It was clear my dinner date was anxious as we made our final approach to L’Echelle de Jacob. We had just found it behind its low stone wall (because we paid attention to the small sign off boulevard Lucerne) in an old building that was once a streetcar barn and now houses apartments, a déppaneur and this long running French restaurant. Her apprehension continued through the pot-holed, puddle-hopping parking lot, and continued to mount during the cold climb up the dank staircase (with its corny painted clouds on sky blue walls). She remained nervous as we walked through the front door, where we were met by a rustic room boasting thick stone walls, arched windows, timbered beams and a corner fireplace, as well as a jumble of dated design and clutter and furnishings that looked borrowed from the attic.
But I was grinning from the moment we pulled in. I kept smiling through the parking lot, up those goofy stairs and into that unfashionably busy room. If L’Echelle de Jacob proved still to be the tucked-away pearl I had encountered five years ago, I was feeling pretty confident. My experience had shown that there may be nothing too fancy up past those puffy clouds, but there was plenty that was tasteful.
Sure enough, L’Echelle de Jacob remains a family-run, décor-be-damned, unrepentantly old-school French restaurant of nostalgic dishes, caring service, and gentle prices. The food takes no shortcuts. It tastes of integrity and a sure, steady hand. The service too is no-nonsense. It quietly, rather shyly gets on with the business of pleasing houseguests. The husband and wife team (she’s the chef, he runs the front of the house) is much of the pleasure of this place.
The four course table d’hote menu is only in French, and is explained in detail, dish by dish. Happily, there aren’t many details. The choices are not adventurous. They are homey bistro concoctions (fish soup with rouille, coquilles St Jacques, rognons de veau with Calvados, confit of duck) with some wistful dishes thrown in the mix (like airy, creamy fish quenelles).
You start with a choice of soup. A purée of cauliflower and apple is perked with curry, or the peppery fish soup, filled in with tomato and vegetables, served with a garlic mayonnaise on a crostini, the blob reddened and roused with harissa. Both very good.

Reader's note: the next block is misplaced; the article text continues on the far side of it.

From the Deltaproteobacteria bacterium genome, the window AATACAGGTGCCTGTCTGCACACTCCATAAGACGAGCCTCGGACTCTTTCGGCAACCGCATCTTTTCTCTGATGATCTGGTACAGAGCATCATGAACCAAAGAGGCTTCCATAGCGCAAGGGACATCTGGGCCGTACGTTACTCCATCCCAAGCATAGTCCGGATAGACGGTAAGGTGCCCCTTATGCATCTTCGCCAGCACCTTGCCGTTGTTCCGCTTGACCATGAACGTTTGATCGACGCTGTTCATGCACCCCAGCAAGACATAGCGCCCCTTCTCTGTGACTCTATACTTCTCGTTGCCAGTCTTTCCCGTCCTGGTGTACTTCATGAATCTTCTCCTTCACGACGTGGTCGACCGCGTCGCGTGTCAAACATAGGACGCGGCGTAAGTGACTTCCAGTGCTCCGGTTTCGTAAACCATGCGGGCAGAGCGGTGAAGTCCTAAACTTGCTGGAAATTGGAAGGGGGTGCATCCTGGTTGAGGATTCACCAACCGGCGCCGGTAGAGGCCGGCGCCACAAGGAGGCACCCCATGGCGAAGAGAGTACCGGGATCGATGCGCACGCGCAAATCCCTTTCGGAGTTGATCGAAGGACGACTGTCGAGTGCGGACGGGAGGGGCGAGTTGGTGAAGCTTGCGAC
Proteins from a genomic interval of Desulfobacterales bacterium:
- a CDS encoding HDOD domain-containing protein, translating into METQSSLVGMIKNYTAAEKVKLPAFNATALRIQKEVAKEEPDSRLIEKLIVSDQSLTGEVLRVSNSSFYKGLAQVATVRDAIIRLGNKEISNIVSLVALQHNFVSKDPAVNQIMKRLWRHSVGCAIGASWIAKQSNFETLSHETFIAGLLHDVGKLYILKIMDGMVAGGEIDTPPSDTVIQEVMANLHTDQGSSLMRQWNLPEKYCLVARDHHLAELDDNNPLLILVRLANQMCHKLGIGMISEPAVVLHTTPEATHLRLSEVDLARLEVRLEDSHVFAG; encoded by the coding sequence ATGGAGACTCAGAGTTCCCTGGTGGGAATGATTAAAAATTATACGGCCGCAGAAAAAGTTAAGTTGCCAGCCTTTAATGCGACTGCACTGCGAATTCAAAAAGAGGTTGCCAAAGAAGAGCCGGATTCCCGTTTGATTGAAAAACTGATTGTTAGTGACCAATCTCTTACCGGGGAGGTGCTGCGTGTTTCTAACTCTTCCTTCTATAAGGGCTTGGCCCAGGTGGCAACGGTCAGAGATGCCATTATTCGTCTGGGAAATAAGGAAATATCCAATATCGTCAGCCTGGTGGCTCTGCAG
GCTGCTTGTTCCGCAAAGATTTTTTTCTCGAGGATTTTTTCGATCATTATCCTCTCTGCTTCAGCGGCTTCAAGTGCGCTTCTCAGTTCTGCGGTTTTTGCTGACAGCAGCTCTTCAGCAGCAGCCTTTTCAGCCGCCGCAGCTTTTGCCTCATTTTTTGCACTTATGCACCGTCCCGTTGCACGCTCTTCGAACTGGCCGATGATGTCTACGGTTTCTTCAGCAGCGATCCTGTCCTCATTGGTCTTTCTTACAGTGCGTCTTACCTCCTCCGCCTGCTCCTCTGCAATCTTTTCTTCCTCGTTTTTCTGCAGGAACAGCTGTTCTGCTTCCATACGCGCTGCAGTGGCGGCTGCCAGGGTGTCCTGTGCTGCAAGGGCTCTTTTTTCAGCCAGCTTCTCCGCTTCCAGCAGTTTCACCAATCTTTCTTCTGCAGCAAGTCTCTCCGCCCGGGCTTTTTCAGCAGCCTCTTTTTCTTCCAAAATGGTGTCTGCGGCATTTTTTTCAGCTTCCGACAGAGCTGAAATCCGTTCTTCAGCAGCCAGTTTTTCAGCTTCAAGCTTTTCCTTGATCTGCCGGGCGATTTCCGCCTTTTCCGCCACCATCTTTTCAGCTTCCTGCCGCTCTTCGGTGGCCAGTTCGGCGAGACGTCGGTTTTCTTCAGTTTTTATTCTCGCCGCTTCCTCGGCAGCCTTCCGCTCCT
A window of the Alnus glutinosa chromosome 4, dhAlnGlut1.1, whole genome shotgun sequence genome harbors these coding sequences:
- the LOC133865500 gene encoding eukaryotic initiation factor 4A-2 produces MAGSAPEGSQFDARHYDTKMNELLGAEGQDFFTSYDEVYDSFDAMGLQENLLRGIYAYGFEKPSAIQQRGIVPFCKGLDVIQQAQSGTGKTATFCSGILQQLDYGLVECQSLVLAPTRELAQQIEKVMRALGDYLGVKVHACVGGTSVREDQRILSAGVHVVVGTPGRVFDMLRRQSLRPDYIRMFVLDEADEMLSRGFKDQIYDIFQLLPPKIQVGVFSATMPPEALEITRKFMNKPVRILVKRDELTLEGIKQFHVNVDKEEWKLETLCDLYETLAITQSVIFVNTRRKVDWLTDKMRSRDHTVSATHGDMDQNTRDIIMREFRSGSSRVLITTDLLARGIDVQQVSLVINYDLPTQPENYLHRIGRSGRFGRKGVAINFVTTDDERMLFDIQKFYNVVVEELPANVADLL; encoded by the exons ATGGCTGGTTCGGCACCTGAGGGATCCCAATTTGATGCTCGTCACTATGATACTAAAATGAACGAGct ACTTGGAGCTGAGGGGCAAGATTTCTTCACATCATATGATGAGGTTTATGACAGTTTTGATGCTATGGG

Toasted walnuts, black grapes and slivers of ripe pear garnish a pile of fresh salad greens, dressed in a walnut oil vinaigrette. The quenelles are fashioned of pike, perfectly seasoned, light and flavourful, rising out of a lobster sauce.
Vanilla perfumes the pork, the pink meat is tender, its cream sauce memorable. The duck confit suffers from a bit of under-curing, though the rich flavour is fine and the dish suitably filling. It’s filled out with triangles of crisp polenta, slow cooked red cabbage, carrots and peas threaded with soft leek.
Desserts are homestyle French classics: nougat glacé, profiteroles au chocolat, gateau au fromage, crème brûlée, all on doilied plates. The crème brûlée is a classic, the cheesecake is flecked with lime and crusted with toasted coconut and both are excellent.
Our bill for an almost without-a-hitch four-course dinner for two, with a half litre of passable house wine – something from France our host reportedly drinks every day – came to $100.
When a restaurant lasts this long in a location as out of sight as this one and in such plain wrapping, it’s clearly doing something right. In this family run place what’s right is reliable, traditional French cooking delivered at moderate prices with old-fashioned courtesy.